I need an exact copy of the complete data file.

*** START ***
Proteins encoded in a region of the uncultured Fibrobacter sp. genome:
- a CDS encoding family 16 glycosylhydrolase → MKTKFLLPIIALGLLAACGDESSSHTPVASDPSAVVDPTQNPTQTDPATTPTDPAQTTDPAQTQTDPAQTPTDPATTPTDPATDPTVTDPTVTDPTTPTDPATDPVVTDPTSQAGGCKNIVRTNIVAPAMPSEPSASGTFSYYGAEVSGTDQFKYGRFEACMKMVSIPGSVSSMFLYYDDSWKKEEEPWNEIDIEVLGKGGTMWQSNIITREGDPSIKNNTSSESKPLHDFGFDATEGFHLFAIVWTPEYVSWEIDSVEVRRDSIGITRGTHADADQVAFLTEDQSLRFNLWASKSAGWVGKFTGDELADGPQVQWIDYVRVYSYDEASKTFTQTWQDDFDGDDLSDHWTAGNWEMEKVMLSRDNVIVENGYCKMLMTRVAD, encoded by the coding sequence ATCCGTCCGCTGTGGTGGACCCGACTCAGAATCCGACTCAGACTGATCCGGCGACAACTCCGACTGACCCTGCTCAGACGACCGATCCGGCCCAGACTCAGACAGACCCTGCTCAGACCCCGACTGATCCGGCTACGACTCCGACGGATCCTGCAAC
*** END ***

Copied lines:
Proteins encoded in a region of the uncultured Fibrobacter sp. genome:
- a CDS encoding family 16 glycosylhydrolase → MKTKFLLPIIALGLLAACGDESSSHTPVASDPSAVVDPTQNPTQTDPATTPTDPAQTTDPAQTQTDPAQTPTDPATTPTDPATDPTVTDPTVTDPTTPTDPATDPVVTDPTSQAGGCKNIVRTNIVAPAMPSEPSASGTFSYYGAEVSGTDQFKYGRFEACMKMVSIPGSVSSMFLYYDDSWKKEEEPWNEIDIEVLGKGGTMWQSNIITREGDPSIKNNTSSESKPLHDFGFDATEGFHLFAIVWTPEYVSWEIDSVEVRRDSIGITRGTHADADQVAFLTEDQSLRFNLWASKSAGWVGKFTGDELADGPQVQWIDYVRVYSYDEASKTFTQTWQDDFDGDDLSDHWTAGNWEMEKVMLSRDNVIVENGYCKMLMTRVAD, encoded by the coding sequence ATCCGTCCGCTGTGGTGGACCCGACTCAGAATCCGACTCAGACTGATCCGGCGACAACTCCGACTGACCCTGCTCAGACGACCGATCCGGCCCAGACTCAGACAGACCCTGCTCAGACCCCGACTGATCCGGCTACGACTCCGACGGATCCTGCAAC